Ulcer, Peptic

Ulcer, Peptic
Ulcer, Peptic

Overview Of Ulcer, Peptic

A peptic ulcer is an open sore in the lining of the stomach or intestine.

There are two types of peptic ulcers; Duodenal ulcers, which occur in the first part of the small intestine, and Gastric ulcers, which occur in the stomach.

Causes Of Ulcer, Peptic

A bacteria called Helicobacter pylori (H pylori) is the most common cause of ulcers. The linings of the stomach and small intestines usually protect themselves against strong stomach acids.

But breakdowns in the lining may result in an ulcer, which mostly occurs in the first layer of the inner lining. Breakdowns may also result in Gastritis, which is the swelling and inflammation of tissue.

The following factors increase the risk for peptic ulcers:

  • Drinking too much alcohol
  • Stress
  • Severe illness
  • Regular use of ibuprofen, aspirin, naproxen, or other nonsteroidal anti-inflammatory drugs (NSAIDs)
  • Radiation treatment
  • Smoking or chewing tobacco
  • A rare condition called Zollinger-Ellison syndrome

Symptoms Of Ulcer, Peptic

Abdominal pain is a common symptom of ulcers though pain levels differ from person to person.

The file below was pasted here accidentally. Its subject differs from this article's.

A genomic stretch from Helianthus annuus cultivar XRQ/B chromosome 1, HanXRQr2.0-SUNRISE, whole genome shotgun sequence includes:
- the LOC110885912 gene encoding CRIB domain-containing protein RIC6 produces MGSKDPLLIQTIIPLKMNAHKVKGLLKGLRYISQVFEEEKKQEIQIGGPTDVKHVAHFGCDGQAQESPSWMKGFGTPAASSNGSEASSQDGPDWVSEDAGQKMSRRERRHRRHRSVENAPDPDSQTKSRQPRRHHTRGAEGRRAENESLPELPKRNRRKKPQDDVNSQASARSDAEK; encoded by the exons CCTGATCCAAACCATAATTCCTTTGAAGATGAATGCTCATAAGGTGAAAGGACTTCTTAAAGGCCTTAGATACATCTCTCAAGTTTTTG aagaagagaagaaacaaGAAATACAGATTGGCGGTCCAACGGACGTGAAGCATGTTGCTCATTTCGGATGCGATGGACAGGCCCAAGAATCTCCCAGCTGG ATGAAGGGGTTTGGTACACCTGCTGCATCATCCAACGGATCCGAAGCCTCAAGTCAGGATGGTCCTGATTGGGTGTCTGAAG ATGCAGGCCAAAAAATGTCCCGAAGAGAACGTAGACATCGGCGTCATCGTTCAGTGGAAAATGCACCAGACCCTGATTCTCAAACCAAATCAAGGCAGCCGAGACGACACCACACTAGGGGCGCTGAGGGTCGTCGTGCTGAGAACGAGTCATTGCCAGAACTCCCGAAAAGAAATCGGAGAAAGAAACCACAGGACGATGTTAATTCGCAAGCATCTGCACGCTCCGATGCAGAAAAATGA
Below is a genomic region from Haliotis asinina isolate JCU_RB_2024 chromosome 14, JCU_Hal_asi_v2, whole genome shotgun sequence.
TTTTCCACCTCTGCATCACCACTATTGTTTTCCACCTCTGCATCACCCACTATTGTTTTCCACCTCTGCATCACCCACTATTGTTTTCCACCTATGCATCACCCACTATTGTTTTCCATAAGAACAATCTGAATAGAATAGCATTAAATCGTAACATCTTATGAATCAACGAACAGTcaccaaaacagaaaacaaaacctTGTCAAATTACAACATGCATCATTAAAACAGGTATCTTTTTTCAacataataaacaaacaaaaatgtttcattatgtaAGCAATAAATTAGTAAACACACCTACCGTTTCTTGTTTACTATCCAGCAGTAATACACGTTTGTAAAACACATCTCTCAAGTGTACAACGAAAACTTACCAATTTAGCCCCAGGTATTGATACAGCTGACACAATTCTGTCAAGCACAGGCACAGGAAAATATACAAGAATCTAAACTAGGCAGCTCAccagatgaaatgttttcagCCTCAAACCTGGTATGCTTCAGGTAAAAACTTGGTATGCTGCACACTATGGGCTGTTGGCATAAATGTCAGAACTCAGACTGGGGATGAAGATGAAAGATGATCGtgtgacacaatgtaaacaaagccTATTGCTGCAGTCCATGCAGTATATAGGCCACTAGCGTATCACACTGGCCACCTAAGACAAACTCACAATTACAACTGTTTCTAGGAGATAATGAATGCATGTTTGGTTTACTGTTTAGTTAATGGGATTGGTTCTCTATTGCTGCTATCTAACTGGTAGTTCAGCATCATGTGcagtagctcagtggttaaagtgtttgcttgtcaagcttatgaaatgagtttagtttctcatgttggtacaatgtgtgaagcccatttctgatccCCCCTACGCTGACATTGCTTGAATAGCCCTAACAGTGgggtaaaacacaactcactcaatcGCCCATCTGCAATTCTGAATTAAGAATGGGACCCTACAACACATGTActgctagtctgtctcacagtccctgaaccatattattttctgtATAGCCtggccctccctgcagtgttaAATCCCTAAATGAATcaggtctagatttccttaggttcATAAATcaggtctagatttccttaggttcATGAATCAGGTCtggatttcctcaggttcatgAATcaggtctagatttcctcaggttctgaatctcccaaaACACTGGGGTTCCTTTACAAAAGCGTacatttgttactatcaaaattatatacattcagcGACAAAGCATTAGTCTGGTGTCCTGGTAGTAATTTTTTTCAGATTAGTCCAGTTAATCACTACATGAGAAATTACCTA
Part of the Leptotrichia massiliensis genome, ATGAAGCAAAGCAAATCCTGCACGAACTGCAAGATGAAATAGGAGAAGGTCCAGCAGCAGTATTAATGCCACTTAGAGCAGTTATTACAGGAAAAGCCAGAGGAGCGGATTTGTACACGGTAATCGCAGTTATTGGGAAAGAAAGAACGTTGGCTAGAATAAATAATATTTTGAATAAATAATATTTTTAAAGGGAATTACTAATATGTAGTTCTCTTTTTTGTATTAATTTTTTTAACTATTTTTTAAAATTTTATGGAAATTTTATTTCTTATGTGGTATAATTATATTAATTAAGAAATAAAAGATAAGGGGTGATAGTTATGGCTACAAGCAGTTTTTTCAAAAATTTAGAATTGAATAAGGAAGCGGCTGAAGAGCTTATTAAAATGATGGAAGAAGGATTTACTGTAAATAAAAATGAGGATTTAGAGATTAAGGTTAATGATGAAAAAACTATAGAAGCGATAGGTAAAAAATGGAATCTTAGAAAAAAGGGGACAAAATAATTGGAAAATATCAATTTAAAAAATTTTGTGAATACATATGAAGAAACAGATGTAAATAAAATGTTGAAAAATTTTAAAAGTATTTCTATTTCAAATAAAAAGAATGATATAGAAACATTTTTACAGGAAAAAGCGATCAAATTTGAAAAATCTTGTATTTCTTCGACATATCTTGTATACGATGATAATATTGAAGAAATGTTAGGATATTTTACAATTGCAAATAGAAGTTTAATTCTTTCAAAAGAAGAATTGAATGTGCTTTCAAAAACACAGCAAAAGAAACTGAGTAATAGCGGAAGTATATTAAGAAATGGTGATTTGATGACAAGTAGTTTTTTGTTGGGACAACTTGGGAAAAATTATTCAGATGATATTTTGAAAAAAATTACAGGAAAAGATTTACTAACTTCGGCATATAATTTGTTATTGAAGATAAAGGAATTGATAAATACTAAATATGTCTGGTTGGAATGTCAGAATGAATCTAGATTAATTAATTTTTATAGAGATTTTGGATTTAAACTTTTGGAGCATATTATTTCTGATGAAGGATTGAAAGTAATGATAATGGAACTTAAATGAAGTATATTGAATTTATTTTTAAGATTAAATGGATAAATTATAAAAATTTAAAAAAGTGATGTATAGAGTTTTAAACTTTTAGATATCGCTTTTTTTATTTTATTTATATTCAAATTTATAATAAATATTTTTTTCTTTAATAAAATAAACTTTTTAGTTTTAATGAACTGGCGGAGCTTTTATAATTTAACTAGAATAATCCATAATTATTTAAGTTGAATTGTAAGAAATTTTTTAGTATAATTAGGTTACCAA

Pain from ulcers also occurs on an empty stomach, often 1 to 3 hours after a meal. Some ulcers can also cause serious bleeding.

Other symptoms include:

  • Problems drinking fluids
  • Vomiting
  • Nausea
  • Fatigue
  • Chest pains
  • Ongoing heartburn
  • Bloody or dark, tarry stools
  • Vomiting
  • Weight loss

To detect an ulcer, you may need an upper endoscopy (EGD).

This test checks the lining of the food pipe, stomach, and first part of the small intestine. It is carried out with a small camera (flexible endoscope) that is inserted down the throat.

A smaller endoscope is sometimes used for the test by passing through the nose into the stomach.


Recommend treatment for ulcers include:

  • Killing the H pylori bacteria, if it is present.
  • Reducing acid levels in the stomach by using H2 blockers such as ranitidine (Zantac), or a proton pump inhibitor (PPI) such as pantoprozole.
  • Lifestyle changes.

To treat a peptic ulcer caused by an H pylori infection, you need different combinations of the following medication for 7 to 14 days:

  • Two different antibiotics to kill the H pylori bacteria.
  • PPIs such as lansoprazole (Prevacid), omeprazole (Prilosec) or esomeprazole (Nexium).
  • Bismuth (the main ingredient in Pepto-Bismol) can also be added to help kill the bacteria.

You will need to take a PPI for 8 weeks if:

  • Your ulcer occured without an H pylori infection.
  • Taking aspirin or NSAIDs caused your ulcer.

Other medicines used for ulcers are:

  • Misoprostol to prevent ulcers in people who take NSAIDs on a regular basis.
  • Medication like sucralfate, that protect the tissue lining.

An EGD may be needed if a peptic ulcer bleeds a lot. 

Injecting the ulcer with medicine and using metal clips or heat therapy on the ulcer can help stop the bleeding.

Surgery may be needed if:

  • The EGD does not stop bleeding.
  • The ulcer results in a tear.